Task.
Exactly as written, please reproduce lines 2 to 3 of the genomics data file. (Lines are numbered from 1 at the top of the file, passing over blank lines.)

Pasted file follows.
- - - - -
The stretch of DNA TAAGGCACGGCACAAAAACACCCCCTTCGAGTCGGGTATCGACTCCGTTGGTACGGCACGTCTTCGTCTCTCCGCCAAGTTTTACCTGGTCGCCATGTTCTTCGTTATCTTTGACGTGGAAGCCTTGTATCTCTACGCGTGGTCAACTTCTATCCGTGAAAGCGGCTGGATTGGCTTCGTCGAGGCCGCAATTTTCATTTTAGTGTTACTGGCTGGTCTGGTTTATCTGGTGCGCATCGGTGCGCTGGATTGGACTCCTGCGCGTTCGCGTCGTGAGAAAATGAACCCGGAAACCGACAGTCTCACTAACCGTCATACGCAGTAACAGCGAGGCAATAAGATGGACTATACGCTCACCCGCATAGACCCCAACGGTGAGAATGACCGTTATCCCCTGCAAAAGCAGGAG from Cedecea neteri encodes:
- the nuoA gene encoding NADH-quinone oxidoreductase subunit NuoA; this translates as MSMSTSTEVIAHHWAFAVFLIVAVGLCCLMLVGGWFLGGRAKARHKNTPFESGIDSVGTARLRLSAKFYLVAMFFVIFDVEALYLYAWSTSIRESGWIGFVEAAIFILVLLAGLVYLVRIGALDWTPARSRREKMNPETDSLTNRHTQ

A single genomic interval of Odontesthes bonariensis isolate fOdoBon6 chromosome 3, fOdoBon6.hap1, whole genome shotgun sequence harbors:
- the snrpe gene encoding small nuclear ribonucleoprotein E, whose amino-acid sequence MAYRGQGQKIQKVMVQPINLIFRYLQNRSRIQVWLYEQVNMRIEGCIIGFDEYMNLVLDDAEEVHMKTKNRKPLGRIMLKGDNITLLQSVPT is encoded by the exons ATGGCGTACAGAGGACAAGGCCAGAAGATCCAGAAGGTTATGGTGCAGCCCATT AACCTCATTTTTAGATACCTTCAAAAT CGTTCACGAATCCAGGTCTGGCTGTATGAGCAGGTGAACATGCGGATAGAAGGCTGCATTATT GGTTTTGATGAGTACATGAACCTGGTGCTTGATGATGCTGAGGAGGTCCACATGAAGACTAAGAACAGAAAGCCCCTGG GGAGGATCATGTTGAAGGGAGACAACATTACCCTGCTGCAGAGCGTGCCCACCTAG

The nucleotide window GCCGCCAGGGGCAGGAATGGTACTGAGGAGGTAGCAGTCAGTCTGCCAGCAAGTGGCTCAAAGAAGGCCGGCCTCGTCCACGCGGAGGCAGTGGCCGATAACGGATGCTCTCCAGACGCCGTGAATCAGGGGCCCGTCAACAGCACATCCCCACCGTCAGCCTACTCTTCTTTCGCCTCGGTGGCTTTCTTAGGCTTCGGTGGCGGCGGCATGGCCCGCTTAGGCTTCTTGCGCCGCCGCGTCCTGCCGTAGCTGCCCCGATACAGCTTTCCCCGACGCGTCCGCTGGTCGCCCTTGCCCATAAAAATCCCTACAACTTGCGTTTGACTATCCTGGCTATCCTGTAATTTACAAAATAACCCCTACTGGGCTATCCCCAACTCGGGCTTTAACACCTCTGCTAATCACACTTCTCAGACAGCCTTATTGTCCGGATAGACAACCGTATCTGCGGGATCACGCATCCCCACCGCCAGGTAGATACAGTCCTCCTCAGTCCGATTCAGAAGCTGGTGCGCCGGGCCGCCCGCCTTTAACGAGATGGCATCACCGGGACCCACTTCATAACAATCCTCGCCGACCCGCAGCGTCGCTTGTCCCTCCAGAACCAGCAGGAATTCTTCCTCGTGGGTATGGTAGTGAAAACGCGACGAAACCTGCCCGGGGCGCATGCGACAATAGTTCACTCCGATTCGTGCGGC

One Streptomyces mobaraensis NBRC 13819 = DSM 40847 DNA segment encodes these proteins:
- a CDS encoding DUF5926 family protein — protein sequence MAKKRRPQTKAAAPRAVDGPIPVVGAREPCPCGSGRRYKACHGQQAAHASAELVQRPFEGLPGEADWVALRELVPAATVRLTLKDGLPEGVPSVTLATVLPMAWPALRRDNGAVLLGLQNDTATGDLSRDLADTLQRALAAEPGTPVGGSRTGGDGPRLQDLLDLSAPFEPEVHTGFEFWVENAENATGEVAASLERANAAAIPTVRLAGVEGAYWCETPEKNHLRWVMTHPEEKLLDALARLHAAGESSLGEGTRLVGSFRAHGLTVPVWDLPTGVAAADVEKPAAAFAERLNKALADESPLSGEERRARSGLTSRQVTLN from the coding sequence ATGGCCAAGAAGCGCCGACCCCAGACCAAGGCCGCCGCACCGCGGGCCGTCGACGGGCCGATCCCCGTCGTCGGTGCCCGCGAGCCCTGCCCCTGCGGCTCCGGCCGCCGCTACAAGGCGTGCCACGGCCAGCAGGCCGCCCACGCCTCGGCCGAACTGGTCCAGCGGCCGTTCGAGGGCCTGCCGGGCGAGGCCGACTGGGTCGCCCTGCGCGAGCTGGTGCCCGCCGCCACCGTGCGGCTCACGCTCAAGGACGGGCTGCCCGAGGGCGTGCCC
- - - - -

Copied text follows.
- the nuoA gene encoding NADH-quinone oxidoreductase subunit NuoA; this translates as MSMSTSTEVIAHHWAFAVFLIVAVGLCCLMLVGGWFLGGRAKARHKNTPFESGIDSVGTARLRLSAKFYLVAMFFVIFDVEALYLYAWSTSIRESGWIGFVEAAIFILVLLAGLVYLVRIGALDWTPARSRREKMNPETDSLTNRHTQ

A single genomic interval of Odontesthes bonariensis isolate fOdoBon6 chromosome 3, fOdoBon6.hap1, whole genome shotgun sequence harbors: